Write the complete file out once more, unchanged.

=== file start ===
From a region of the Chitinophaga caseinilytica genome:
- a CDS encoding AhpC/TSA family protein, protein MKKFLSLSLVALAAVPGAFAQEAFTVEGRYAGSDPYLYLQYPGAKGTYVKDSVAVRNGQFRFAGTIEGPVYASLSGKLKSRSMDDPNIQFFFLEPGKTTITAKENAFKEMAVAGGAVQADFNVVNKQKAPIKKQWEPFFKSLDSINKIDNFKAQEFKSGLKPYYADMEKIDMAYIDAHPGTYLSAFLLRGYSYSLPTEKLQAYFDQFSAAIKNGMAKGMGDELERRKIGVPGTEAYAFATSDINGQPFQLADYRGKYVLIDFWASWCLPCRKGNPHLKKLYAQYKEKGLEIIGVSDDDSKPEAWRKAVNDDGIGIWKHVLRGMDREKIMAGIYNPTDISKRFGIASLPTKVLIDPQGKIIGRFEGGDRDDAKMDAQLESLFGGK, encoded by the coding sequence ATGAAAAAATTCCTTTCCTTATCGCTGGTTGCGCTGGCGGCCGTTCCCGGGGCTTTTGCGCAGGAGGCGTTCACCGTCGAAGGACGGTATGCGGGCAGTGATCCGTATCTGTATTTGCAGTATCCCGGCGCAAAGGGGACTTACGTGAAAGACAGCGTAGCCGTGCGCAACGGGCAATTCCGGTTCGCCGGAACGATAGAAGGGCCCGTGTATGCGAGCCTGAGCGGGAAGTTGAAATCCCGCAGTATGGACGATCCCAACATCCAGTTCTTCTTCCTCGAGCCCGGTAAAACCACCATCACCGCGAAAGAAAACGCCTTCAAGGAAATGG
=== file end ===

From a region of the Chitinophaga caseinilytica genome:
- a CDS encoding AhpC/TSA family protein, protein MKKFLSLSLVALAAVPGAFAQEAFTVEGRYAGSDPYLYLQYPGAKGTYVKDSVAVRNGQFRFAGTIEGPVYASLSGKLKSRSMDDPNIQFFFLEPGKTTITAKENAFKEMAVAGGAVQADFNVVNKQKAPIKKQWEPFFKSLDSINKIDNFKAQEFKSGLKPYYADMEKIDMAYIDAHPGTYLSAFLLRGYSYSLPTEKLQAYFDQFSAAIKNGMAKGMGDELERRKIGVPGTEAYAFATSDINGQPFQLADYRGKYVLIDFWASWCLPCRKGNPHLKKLYAQYKEKGLEIIGVSDDDSKPEAWRKAVNDDGIGIWKHVLRGMDREKIMAGIYNPTDISKRFGIASLPTKVLIDPQGKIIGRFEGGDRDDAKMDAQLESLFGGK, encoded by the coding sequence ATGAAAAAATTCCTTTCCTTATCGCTGGTTGCGCTGGCGGCCGTTCCCGGGGCTTTTGCGCAGGAGGCGTTCACCGTCGAAGGACGGTATGCGGGCAGTGATCCGTATCTGTATTTGCAGTATCCCGGCGCAAAGGGGACTTACGTGAAAGACAGCGTAGCCGTGCGCAACGGGCAATTCCGGTTCGCCGGAACGATAGAAGGGCCCGTGTATGCGAGCCTGAGCGGGAAGTTGAAATCCCGCAGTATGGACGATCCCAACATCCAGTTCTTCTTCCTCGAGCCCGGTAAAACCACCATCACCGCGAAAGAAAACGCCTTCAAGGAAATGG